By Oliver Lyttelton | www.oliverlyttelton.com June 13, 2014 at 9:32AM
Amidst all the hoo-ha about the Warner Bros./DC Comics release schedule that landed yesterday, a little tidbit slipped out about when we might next see a film for one of the big rival superhero franchises. Ahead of the release of "The Amazing Spider-Man 2" earlier this summer, Sony announced a summer 2016 release date for "The Amazing Spider-Man 3," and a similar date for "The Amazing Spider-Man 4" in 2018, with "The Sinister Six" and "Venom" spin-offs also planned at some point.
But Mr. Beaks at Ain't It Cool News has heard of reports that "The Amazing Spider-Man 3" might end up being pushed back until 2017, and while there's no confirmation of that being the case, it's not hard to believe. The summer of 2016 is already looking almost as packed at 2015, with "Batman v Superman," "Captain America 3" and "X-Men: Apocalypse" all landing in May along with with "Alice In Wonderland 2"; July bringing "Shazam!," "Tarzan," "King Arthur," a third "Planet Of The Apes" movie, "Independence Day 2" and an untitled Marvel picture (most likely "Doctor Strange," and "Finding Dory" and "How To Train Your Dragon 3" both currently slated to land just a week after "The Amazing Spider-Man 3" in June. In other words, another summer clusterfuck, and one that Sony might be smart to steer clear of.
Especially as "The Amazing Spider-Man 2" failed to live up to box office hopes. Sony were open about their hopes that the film would hit the billion-dollar mark, but in fact, it's proved disappointing: the film's already starting to wind down, and will make significantly less than the $260 million domestic total of its predecessor (it's struggling to cross the $200 million mark, in fact), and may fail to pass that film internationally as well: it currently stands at $700 million, $60 million less than the first film, and still well under any of the Sam Raimi films.
It was also greeted by fairly hostile reviews and word-of-mouth from fans, which hardly helps the franchise building that Sony tried so hard to pull off. $700 million isn't to be sniffed at: as expensive as the film is, it'll still make a profit, especially given the merchandising opportunities that go with it. But the studio was dreaming of the kind of profits that come with "The Avengers," "The Dark Knight" or "Iron Man," and look to have been firmly thwarted with that so far.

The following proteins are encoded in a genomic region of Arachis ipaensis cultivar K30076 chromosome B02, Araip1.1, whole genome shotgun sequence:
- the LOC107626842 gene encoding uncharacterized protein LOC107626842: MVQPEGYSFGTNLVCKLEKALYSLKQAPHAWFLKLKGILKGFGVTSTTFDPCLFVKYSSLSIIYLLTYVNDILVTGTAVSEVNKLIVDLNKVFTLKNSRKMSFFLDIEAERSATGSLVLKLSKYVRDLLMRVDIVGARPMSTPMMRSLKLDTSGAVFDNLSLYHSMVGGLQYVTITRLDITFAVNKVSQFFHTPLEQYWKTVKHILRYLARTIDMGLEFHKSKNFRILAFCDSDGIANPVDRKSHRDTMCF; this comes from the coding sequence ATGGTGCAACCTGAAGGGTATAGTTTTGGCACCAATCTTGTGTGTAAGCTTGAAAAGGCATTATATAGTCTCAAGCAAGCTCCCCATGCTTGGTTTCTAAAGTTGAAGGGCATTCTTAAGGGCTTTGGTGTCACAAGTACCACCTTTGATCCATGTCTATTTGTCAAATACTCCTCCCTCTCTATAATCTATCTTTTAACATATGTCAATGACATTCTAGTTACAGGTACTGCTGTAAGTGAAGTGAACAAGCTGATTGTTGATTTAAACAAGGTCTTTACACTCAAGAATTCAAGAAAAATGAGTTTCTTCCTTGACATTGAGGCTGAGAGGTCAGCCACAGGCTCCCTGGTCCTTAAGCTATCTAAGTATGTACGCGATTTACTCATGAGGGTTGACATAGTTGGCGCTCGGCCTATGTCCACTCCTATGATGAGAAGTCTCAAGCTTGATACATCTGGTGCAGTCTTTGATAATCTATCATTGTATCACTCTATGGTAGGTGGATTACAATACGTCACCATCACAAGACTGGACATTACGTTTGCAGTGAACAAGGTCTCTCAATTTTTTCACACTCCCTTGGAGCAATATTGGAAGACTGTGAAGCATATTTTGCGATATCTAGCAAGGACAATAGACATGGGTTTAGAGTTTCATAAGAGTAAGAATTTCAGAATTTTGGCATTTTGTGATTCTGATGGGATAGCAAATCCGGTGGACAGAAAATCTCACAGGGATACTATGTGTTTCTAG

Now, one possibility is that the studio is using the release date as a placeholder, and will soon announce that "The Sinister Six" (which Drew Goddard recently dropped out of the "Daredevil" TV show for, suggesting it would be coming sooner rather than later) will take over that June 2016 date. But even that's going to be something of a risky move: it's a movie focusing on villains, with Andrew Garfield's Spidey likely to be a cameo at best, and of the six bad guys, we've only met Dane DeHaan's Goblin and Paul Giamatti's Rhino (Electro and Lizard are unlikely to return, owing to being dead and Rhys Ifans falling out with Sony, respectively), and that makes it a dicier prospect than most in a very tough summer market. We'd argue that Sony should act now and grab that early April date that paid off so well for "Captain America 2"...
The other possibility is that Sony paid attention to hostile fan reaction, and are actually taking the time to get the script for the third film right, rather than rushing it into release less than two years after the previous entry as they did with the second picture. But quality control hasn't exactly been the biggest concern with this franchise, right?
Fanboys should note that any doom and gloom connected to the franchise does not make it any likelier that Sony will give Marvel the rights to the character back: the merchandising alone means that Sony would continue to release a "Spider-Man" movie every other year until the world stops turning in order to hang on to them, even if they cost $100,000 and were released on four screens. But it's certainly clear from the box office of the most recent film that they need to shake things up if they're going to compete with some of their rivals.